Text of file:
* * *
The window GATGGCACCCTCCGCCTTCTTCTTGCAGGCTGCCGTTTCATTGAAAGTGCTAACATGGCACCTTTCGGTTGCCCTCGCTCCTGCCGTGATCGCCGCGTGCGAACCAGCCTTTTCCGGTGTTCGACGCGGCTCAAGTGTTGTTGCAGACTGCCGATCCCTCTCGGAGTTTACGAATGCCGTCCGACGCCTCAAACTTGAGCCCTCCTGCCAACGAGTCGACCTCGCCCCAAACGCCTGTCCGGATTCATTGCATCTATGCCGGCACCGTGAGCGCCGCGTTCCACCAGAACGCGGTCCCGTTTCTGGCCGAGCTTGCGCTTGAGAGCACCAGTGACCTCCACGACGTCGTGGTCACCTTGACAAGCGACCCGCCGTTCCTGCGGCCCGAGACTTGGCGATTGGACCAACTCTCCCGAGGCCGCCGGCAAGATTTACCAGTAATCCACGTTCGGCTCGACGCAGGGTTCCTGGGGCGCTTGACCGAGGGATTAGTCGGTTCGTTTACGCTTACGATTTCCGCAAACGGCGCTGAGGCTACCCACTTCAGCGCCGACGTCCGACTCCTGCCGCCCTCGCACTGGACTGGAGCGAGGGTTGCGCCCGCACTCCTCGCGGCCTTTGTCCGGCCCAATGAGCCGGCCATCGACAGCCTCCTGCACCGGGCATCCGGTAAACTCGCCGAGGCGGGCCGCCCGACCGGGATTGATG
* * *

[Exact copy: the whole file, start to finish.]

The window GATGGCACCCTCCGCCTTCTTCTTGCAGGCTGCCGTTTCATTGAAAGTGCTAACATGGCACCTTTCGGTTGCCCTCGCTCCTGCCGTGATCGCCGCGTGCGAACCAGCCTTTTCCGGTGTTCGACGCGGCTCAAGTGTTGTTGCAGACTGCCGATCCCTCTCGGAGTTTACGAATGCCGTCCGACGCCTCAAACTTGAGCCCTCCTGCCAACGAGTCGACCTCGCCCCAAACGCCTGTCCGGATTCATTGCATCTATGCCGGCACCGTGAGCGCCGCGTTCCACCAGAACGCGGTCCCGTTTCTGGCCGAGCTTGCGCTTGAGAGCACCAGTGACCTCCACGACGTCGTGGTCACCTTGACAAGCGACCCGCCGTTCCTGCGGCCCGAGACTTGGCGATTGGACCAACTCTCCCGAGGCCGCCGGCAAGATTTACCAGTAATCCACGTTCGGCTCGACGCAGGGTTCCTGGGGCGCTTGACCGAGGGATTAGTCGGTTCGTTTACGCTTACGATTTCCGCAAACGGCGCTGAGGCTACCCACTTCAGCGCCGACGTCCGACTCCTGCCGCCCTCGCACTGGACTGGAGCGAGGGTTGCGCCCGCACTCCTCGCGGCCTTTGTCCGGCCCAATGAGCCGGCCATCGACAGCCTCCTGCACCGGGCATCCGGTAAACTCGCCGAGGCGGGCCGCCCGACCGGGATTGATG